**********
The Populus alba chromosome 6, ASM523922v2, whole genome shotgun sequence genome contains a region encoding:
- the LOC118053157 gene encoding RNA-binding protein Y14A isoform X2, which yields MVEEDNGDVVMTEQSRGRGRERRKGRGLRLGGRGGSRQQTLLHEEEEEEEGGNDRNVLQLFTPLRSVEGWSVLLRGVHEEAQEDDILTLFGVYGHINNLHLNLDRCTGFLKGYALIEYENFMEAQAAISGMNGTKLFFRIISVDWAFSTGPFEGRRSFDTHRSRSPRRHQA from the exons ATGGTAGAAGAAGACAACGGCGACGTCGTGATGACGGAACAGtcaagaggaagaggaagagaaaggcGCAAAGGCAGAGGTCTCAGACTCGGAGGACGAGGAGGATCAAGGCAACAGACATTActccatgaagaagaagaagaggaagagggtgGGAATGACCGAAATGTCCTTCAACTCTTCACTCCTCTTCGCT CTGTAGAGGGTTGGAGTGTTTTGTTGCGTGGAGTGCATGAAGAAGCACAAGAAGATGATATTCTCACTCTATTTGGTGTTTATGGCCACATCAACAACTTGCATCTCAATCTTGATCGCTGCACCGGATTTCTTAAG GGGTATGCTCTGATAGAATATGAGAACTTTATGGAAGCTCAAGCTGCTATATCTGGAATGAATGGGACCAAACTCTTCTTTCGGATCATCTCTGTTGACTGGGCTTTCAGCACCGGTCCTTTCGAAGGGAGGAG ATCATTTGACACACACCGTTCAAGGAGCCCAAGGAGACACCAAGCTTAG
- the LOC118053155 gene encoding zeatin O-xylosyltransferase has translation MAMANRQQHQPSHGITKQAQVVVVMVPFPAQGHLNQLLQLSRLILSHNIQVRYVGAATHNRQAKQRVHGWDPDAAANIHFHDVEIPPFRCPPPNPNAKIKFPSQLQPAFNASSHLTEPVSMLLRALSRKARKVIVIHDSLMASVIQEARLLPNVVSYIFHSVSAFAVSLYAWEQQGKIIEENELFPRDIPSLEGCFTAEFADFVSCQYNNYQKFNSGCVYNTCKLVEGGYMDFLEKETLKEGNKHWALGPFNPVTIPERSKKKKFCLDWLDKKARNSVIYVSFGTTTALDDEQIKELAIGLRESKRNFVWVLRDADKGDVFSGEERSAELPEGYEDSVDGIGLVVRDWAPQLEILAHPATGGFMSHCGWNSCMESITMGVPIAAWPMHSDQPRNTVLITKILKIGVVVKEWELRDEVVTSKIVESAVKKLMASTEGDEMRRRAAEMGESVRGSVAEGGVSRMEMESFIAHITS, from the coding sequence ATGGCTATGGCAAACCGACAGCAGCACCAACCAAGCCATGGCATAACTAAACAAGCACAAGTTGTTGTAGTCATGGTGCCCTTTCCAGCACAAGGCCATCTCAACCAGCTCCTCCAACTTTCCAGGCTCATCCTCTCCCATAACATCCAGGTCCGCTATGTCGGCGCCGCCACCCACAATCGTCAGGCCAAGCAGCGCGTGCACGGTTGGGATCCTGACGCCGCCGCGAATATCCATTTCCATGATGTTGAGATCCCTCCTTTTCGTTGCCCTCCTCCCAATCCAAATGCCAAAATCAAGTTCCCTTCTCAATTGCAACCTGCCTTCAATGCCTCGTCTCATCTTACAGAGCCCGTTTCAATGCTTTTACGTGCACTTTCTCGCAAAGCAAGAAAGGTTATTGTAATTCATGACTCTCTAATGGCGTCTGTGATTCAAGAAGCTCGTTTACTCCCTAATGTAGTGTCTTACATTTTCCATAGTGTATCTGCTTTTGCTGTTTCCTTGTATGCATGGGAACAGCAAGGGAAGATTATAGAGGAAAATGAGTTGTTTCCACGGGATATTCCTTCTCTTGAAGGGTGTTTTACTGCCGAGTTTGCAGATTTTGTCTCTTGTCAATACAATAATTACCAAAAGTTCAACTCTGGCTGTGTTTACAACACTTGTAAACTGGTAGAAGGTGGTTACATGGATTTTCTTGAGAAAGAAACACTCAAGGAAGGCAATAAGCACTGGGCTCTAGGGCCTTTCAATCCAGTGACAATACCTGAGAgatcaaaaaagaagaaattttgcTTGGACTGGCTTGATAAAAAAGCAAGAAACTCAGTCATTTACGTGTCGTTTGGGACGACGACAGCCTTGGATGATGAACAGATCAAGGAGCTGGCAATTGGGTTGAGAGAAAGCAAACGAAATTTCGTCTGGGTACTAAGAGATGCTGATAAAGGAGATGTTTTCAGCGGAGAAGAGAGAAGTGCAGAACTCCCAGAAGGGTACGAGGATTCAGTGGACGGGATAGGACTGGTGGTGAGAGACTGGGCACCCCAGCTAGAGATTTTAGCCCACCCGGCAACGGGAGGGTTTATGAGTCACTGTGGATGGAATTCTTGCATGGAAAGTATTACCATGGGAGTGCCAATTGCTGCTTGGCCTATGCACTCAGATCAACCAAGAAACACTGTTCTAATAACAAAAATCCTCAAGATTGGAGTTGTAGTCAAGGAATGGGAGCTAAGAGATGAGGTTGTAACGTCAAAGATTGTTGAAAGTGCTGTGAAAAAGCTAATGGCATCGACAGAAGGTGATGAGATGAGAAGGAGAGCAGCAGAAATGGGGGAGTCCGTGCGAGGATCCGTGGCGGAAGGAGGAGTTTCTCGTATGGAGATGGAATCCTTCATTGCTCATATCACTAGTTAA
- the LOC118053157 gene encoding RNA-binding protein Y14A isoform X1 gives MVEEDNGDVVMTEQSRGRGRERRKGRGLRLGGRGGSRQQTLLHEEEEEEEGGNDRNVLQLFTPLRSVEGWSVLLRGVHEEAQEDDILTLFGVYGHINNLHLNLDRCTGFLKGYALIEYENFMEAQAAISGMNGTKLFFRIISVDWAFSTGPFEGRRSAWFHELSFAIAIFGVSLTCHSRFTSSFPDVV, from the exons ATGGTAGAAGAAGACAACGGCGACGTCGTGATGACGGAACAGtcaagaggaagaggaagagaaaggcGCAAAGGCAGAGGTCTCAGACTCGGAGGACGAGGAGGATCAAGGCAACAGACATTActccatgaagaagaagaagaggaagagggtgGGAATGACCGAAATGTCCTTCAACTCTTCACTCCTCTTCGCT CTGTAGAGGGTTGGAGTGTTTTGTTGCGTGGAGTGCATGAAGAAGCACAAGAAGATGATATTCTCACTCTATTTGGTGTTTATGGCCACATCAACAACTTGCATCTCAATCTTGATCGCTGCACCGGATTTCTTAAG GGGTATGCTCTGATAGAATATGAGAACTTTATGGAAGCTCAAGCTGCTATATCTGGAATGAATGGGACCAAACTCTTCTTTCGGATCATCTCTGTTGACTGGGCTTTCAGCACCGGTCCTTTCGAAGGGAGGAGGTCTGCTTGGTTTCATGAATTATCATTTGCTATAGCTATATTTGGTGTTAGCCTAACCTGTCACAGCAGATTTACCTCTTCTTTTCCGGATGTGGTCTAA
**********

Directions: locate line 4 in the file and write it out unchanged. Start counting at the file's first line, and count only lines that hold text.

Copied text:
- the LOC118053157 gene encoding RNA-binding protein Y14A isoform X1 gives MVEEDNGDVVMTEQSRGRGRERRKGRGLRLGGRGGSRQQTLLHEEEEEEEGGNDRNVLQLFTPLRSVEGWSVLLRGVHEEAQEDDILTLFGVYGHINNLHLNLDRCTGFLKGYALIEYENFMEAQAAISGMNGTKLFFRIISVDWAFSTGPFEGRRSAWFHELSFAIAIFGVSLTCHSRFTSSFPDVV, from the exons ATGGTAGAAGAAGACAACGGCGACGTCGTGATGACGGAACAGtcaagaggaagaggaagagaaaggcGCAAAGGCAGAGGTCTCAGACTCGGAGGACGAGGAGGATCAAGGCAACAGACATTActccatgaagaagaagaagaggaagagggtgGGAATGACCGAAATGTCCTTCAACTCTTCACTCCTCTTCGCT CTGTAGAGGGTTGGAGTGTTTTGTTGCGTGGAGTGCATGAAGAAGCACAAGAAGATGATATTCTCACTCTATTTGGTGTTTATGGCCACATCAACAACTTGCATCTCAATCTTGATCGCTGCACCGGATTTCTTAAG GGGTATGCTCTGATAGAATATGAGAACTTTATGGAAGCTCAAGCTGCTATATCTGGAATGAATGGGACCAAACTCTTCTTTCGGATCATCTCTGTTGACTGGGCTTTCAGCACCGGTCCTTTCGAAGGGAGGAGGTCTGCTTGGTTTCATGAATTATCATTTGCTATAGCTATATTTGGTGTTAGCCTAACCTGTCACAGCAGATTTACCTCTTCTTTTCCGGATGTGGTCTAA